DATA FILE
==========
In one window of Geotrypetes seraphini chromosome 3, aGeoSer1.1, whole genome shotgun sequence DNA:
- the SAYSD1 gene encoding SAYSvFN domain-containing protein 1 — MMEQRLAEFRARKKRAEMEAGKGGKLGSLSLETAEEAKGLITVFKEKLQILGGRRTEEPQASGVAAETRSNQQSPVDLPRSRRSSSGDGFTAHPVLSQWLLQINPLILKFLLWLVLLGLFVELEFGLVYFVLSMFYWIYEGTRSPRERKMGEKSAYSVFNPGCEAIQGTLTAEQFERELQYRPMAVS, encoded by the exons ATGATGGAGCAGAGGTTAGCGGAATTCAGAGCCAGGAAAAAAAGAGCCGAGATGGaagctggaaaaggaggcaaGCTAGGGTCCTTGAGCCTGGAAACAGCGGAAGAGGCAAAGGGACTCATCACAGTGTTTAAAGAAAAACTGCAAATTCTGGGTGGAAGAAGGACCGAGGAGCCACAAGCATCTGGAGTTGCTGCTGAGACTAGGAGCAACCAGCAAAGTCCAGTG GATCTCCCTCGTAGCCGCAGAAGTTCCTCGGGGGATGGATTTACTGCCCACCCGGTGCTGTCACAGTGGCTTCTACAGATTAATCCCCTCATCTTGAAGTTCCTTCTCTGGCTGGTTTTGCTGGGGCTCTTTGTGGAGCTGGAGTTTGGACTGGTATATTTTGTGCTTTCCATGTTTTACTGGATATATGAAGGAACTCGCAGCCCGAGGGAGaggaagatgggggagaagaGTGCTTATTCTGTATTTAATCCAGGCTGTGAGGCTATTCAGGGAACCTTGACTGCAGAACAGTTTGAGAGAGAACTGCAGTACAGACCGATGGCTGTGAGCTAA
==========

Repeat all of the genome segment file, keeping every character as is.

In one window of Geotrypetes seraphini chromosome 3, aGeoSer1.1, whole genome shotgun sequence DNA:
- the SAYSD1 gene encoding SAYSvFN domain-containing protein 1 — MMEQRLAEFRARKKRAEMEAGKGGKLGSLSLETAEEAKGLITVFKEKLQILGGRRTEEPQASGVAAETRSNQQSPVDLPRSRRSSSGDGFTAHPVLSQWLLQINPLILKFLLWLVLLGLFVELEFGLVYFVLSMFYWIYEGTRSPRERKMGEKSAYSVFNPGCEAIQGTLTAEQFERELQYRPMAVS, encoded by the exons ATGATGGAGCAGAGGTTAGCGGAATTCAGAGCCAGGAAAAAAAGAGCCGAGATGGaagctggaaaaggaggcaaGCTAGGGTCCTTGAGCCTGGAAACAGCGGAAGAGGCAAAGGGACTCATCACAGTGTTTAAAGAAAAACTGCAAATTCTGGGTGGAAGAAGGACCGAGGAGCCACAAGCATCTGGAGTTGCTGCTGAGACTAGGAGCAACCAGCAAAGTCCAGTG GATCTCCCTCGTAGCCGCAGAAGTTCCTCGGGGGATGGATTTACTGCCCACCCGGTGCTGTCACAGTGGCTTCTACAGATTAATCCCCTCATCTTGAAGTTCCTTCTCTGGCTGGTTTTGCTGGGGCTCTTTGTGGAGCTGGAGTTTGGACTGGTATATTTTGTGCTTTCCATGTTTTACTGGATATATGAAGGAACTCGCAGCCCGAGGGAGaggaagatgggggagaagaGTGCTTATTCTGTATTTAATCCAGGCTGTGAGGCTATTCAGGGAACCTTGACTGCAGAACAGTTTGAGAGAGAACTGCAGTACAGACCGATGGCTGTGAGCTAA